Synergistic effects of mesenchymal stromal cells and immunotherapy in experimental brain tumors

Detta är en avhandling från Avd för neurokirurgi/Lunds Stamcellscentrum, Inst för kliniska vetenskaper, Lunds Universitet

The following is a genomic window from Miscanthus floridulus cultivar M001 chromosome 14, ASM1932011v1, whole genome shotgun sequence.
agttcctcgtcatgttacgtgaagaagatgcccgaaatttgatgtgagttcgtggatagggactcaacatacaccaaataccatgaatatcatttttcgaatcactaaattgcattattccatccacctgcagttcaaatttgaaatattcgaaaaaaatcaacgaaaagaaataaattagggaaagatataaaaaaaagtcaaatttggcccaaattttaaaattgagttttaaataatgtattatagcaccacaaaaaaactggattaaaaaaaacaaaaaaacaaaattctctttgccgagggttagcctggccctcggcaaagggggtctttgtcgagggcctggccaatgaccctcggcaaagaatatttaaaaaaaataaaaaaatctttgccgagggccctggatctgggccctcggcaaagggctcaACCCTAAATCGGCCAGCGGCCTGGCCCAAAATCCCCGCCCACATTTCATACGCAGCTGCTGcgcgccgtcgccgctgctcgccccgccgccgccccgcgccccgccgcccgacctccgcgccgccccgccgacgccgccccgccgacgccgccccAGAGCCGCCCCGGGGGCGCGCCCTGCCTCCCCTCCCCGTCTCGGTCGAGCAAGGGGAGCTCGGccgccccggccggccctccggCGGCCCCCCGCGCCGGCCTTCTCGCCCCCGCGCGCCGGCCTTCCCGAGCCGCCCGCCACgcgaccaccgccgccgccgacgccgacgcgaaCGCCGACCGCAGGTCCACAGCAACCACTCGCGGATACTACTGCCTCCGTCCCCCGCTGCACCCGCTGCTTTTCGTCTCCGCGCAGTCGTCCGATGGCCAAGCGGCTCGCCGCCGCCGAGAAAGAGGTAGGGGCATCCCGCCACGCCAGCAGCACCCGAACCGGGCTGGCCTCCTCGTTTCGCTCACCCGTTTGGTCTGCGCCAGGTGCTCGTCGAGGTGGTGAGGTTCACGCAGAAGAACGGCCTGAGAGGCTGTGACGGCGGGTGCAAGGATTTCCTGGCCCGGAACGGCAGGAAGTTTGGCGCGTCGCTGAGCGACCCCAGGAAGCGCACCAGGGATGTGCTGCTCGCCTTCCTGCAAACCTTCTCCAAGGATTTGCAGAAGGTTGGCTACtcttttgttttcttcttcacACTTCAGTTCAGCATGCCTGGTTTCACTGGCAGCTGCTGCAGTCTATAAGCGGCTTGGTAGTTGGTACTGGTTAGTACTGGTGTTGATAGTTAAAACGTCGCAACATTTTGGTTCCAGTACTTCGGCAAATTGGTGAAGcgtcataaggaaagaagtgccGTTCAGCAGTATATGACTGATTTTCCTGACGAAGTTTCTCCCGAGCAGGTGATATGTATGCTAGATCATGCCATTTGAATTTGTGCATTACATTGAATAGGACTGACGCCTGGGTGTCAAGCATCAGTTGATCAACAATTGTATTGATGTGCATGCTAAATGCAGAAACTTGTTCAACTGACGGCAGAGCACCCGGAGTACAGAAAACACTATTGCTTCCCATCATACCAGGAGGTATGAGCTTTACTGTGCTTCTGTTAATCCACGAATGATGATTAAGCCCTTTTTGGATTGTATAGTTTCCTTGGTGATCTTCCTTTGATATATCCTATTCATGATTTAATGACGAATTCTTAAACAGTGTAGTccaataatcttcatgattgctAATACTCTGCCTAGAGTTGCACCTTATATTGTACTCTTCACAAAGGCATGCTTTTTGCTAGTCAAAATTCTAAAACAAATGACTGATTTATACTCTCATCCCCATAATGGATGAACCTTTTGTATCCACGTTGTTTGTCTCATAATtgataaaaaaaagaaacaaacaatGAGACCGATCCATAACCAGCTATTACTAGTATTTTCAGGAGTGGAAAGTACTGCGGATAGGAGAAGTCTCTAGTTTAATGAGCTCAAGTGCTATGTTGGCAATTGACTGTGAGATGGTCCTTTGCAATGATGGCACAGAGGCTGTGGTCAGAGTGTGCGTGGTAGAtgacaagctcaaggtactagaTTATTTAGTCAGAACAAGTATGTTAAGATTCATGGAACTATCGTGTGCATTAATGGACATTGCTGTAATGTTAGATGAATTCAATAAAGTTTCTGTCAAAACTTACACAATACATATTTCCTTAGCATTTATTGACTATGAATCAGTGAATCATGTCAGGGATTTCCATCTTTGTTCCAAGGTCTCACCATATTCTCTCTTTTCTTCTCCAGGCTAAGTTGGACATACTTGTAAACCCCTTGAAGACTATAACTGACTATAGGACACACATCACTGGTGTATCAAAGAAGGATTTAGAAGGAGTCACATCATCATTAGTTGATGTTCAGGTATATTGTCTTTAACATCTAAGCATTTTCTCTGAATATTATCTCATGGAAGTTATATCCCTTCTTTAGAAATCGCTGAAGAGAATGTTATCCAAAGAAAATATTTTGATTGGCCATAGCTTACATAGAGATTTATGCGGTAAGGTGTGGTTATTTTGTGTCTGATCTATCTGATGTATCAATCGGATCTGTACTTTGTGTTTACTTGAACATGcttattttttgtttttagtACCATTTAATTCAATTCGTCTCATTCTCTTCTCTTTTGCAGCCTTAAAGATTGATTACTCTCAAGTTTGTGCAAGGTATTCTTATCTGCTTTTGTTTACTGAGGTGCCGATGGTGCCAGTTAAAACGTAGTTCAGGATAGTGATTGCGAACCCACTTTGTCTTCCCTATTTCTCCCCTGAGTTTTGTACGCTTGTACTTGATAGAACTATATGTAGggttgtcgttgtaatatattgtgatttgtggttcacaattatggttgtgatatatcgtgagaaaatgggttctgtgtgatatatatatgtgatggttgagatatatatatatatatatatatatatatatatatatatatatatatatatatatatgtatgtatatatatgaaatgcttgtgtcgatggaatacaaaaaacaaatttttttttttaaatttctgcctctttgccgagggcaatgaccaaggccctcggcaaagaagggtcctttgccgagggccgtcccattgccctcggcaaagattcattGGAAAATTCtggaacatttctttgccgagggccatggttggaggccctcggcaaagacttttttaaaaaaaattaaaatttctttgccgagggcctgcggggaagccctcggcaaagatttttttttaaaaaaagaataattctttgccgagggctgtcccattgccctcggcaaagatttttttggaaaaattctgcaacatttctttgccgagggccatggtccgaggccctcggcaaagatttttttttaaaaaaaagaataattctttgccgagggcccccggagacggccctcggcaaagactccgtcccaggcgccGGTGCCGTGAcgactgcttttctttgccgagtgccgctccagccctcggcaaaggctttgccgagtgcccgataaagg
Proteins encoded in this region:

Sammanfattning: Glioblastoma multiforme (GBM) is the most common and aggressive form of primary brain tumor. In spite of surgical resection, combined radiation therapy and chemotherapy, the mean survival is less than 15 months following diagnosis. Using the established N29 and N32 animal models of glioma, shown to have many similarities with the human tumor, we are able to study and develop therapeutic strategies against GBM. The tumor models were first characterized according to cancer-initiating capacity. It was established that both models concomitantly and homogenously express several immature and mature markers of neural origin. Furthermore, the glioma cells were highly clonogenic in vitro and showed a robust tumorigenicity in vivo. Next multipotent mesenchymal stromal cells (MSCs) were compared to neural precursor cells (NPCs) in capacity of survival and migration following intratumoral grafting, which revealed that MSCs were superior to NPCs as potential vectors in tumor therapy. It was also concluded that MSCs do not migrate towards a pre-established tumor when grafted behind it or in contact with the corpus callosum. Neither do the MSCs proliferate following grafting, further confirming that MSCs are suitable as cellular vehicles. MSCs derived from adult rat bone marrow are relatively easily isolated and cultured as well as able to be stably transduced to express a therapeutic gene/drug. When MSCs are grafted intratumorally following peripheral immunizations with IFN?-secreting autologous irradiated tumor cells, a synergistic effect on anti-tumor immunity is noticed with a prolonged survival and an increased tumor infiltration of immune cells. Rat MSCs were modified to produce the cytokine interleukin 7 (IL-7), a growth factor for immune cells. IL-7 secreting MSCs injected intratumorally resulted in a decreased tumor area compared to control. When combined with peripheral immunization the mean area of pre-established tumors was further decreased. The effect on tumor was coupled to an increase of tumor-infiltrating T cells. In conclusion this thesis points to a synergistic effect of intratumorally located MSCs and peripheral immunotherapy with IFN?-producing tumor cells. Hopefully this combination might be further developed into a clinically useful treatment strategy.

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